For the first time, scientists have watched a protein called tubulin acetyltransferase (TAT) label the inside of microtubules. Microtubules are hollow cylinders within brain cells which function as skeletons and internal highways.
The resulting data answers long-standing issues about how TAT tagging works and gives clues as to why it is important for brain health.
Microtubules are continuously tagged by proteins in the cell. The purpose is to allocate them for specialized functions, in the same way that roads are labeled for fast or slow traffic or for maintenance.
Tubulin Acetyltransferase Tagging Problems
TAT coats explicit locations inside the microtubules with a chemical called an acetyl group. How the various labels are added to the cellular microtubule network is still unknown.
Recent studies suggest that problems with tagging microtubules may lead to some forms of cancer and nervous system disorders, including Alzheimer’s disease, and have been linked to Joubert Syndrome, an unusual brain development disorder that affects many parts of the body.
“This is the first time anyone has been able to peer inside microtubules and catch TAT in action,” said the National Institutes of Heath’s Antonina Roll-Mecak, Ph.D., leader of the study.
Found in all of the body’s cells, microtubules are put together like building blocks, using the protein called tubulin. Microtubules are assembled first by aligning tubulin building blocks into long strings.
These strings then align themselves side by side to form a sheet. Eventually the sheet becomes wide enough that it closes up into a cylinder. TAT then bonds an acetyl group to alpha tubulin, a subunit of the tubulin protein.
Recognizing Stable Microtubules
Certain microtubules are shorter lived and are able to quickly change lengths by adding or removing tubulin pieces along one end. Others stay unchanged for longer times. Recognizing the difference may help cells function properly.
For instance, cells may send cargo along stable microtubules and avoid ones that are being rebuilt. Cells appear to use a variety of chemical labels to describe the stability of microtubules.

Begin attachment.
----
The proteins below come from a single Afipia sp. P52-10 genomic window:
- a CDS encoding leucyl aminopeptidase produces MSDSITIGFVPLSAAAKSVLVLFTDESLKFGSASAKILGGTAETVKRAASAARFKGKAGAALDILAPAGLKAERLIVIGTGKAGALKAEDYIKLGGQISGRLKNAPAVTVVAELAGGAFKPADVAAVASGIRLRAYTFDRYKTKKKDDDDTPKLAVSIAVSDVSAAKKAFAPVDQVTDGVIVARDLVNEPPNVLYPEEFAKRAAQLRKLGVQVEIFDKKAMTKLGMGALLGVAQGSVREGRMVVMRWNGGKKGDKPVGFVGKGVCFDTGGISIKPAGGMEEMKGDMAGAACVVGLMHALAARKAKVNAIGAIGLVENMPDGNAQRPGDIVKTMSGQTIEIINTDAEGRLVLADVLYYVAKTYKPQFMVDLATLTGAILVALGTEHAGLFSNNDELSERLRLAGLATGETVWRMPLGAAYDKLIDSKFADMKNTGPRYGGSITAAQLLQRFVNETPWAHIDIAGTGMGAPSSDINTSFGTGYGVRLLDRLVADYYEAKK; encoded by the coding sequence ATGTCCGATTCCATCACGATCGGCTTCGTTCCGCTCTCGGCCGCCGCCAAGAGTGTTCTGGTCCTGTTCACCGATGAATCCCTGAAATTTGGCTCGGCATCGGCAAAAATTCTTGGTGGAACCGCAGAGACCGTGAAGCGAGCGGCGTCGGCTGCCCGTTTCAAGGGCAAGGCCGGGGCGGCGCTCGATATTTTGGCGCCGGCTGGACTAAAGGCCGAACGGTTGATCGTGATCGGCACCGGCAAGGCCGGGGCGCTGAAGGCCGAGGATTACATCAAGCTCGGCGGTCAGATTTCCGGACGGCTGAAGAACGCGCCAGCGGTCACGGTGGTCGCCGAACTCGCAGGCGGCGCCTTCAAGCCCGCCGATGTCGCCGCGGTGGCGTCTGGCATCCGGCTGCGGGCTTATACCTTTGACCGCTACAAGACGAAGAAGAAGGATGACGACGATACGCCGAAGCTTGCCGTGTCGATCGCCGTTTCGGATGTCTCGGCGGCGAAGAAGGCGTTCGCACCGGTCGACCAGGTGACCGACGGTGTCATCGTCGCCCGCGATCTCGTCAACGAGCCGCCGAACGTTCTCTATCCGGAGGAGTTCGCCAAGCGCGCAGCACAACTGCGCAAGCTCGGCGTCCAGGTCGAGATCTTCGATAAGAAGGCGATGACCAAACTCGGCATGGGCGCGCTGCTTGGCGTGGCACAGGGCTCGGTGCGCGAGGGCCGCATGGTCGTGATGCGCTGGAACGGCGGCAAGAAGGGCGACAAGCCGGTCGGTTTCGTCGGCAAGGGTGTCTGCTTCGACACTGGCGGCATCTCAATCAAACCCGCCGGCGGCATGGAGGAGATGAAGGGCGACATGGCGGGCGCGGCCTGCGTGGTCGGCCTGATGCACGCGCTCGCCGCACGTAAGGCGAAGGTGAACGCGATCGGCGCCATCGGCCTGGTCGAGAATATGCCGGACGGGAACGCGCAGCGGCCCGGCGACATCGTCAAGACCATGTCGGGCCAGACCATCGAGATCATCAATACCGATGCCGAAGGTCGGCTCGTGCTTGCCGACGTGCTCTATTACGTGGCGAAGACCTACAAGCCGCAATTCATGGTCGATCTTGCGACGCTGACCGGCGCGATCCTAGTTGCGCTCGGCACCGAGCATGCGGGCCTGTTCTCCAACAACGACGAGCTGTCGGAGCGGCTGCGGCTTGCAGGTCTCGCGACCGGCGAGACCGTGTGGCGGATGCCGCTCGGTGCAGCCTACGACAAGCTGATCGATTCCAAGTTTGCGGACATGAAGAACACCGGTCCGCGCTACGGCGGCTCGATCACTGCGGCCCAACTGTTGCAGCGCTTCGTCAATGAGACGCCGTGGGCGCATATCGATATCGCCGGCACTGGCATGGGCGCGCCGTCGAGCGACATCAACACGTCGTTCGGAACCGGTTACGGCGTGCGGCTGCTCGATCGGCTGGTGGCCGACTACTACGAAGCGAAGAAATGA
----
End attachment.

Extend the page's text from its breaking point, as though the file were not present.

“Our study uncovers how TAT may help cells distinguish between stable microtubules and ones that are under construction,” said Dr. Roll-Mecak.
High levels of microtubule tagging appear to be unique to nerve cells and may be the reason that they have complex shapes allowing them to make elaborate connections in the brain.
Surfing through Microtubules
Scientists have known for decades that the insides of long-lived microtubules were often tagged with acetyl groups by TAT. Changes in acetylation, it is now thought, may influence the health of nerve cells.
Some studies have shown that blocking this form of microtubule tagging leads to nerve defects, brain abnormalities or degeneration of nerve fibers. Since the discovery of microtubule acetylation, scientists have been puzzled about how TAT accesses the inside of the microtubules and how the tagging reaction happens.
The researchers took real time high resolution movies of individual TAT molecules interacting with microtubules. They observed that TAT surfs through the inside of microtubules and although it can find acetylation sites quickly, the process of adding the tag occurs quite slowly.
On the whole, tagging reactions work like keys fitting into locks: the better the key fits, the faster the lock can open. Likewise, the rate of the reactions is determined by how well TAT molecules fit around tagging sites.
X-ray crystallography was the tool used to look at how atoms on TAT molecules interact with acetylation sites on tubulin molecules. Their results suggested that TAT fit poorly around the sites.
“It looks as though TAT can easily journey through microtubules spotting acetylation sites but may only label those that are stable for longer periods of time,” said Dr. Roll-Mecak.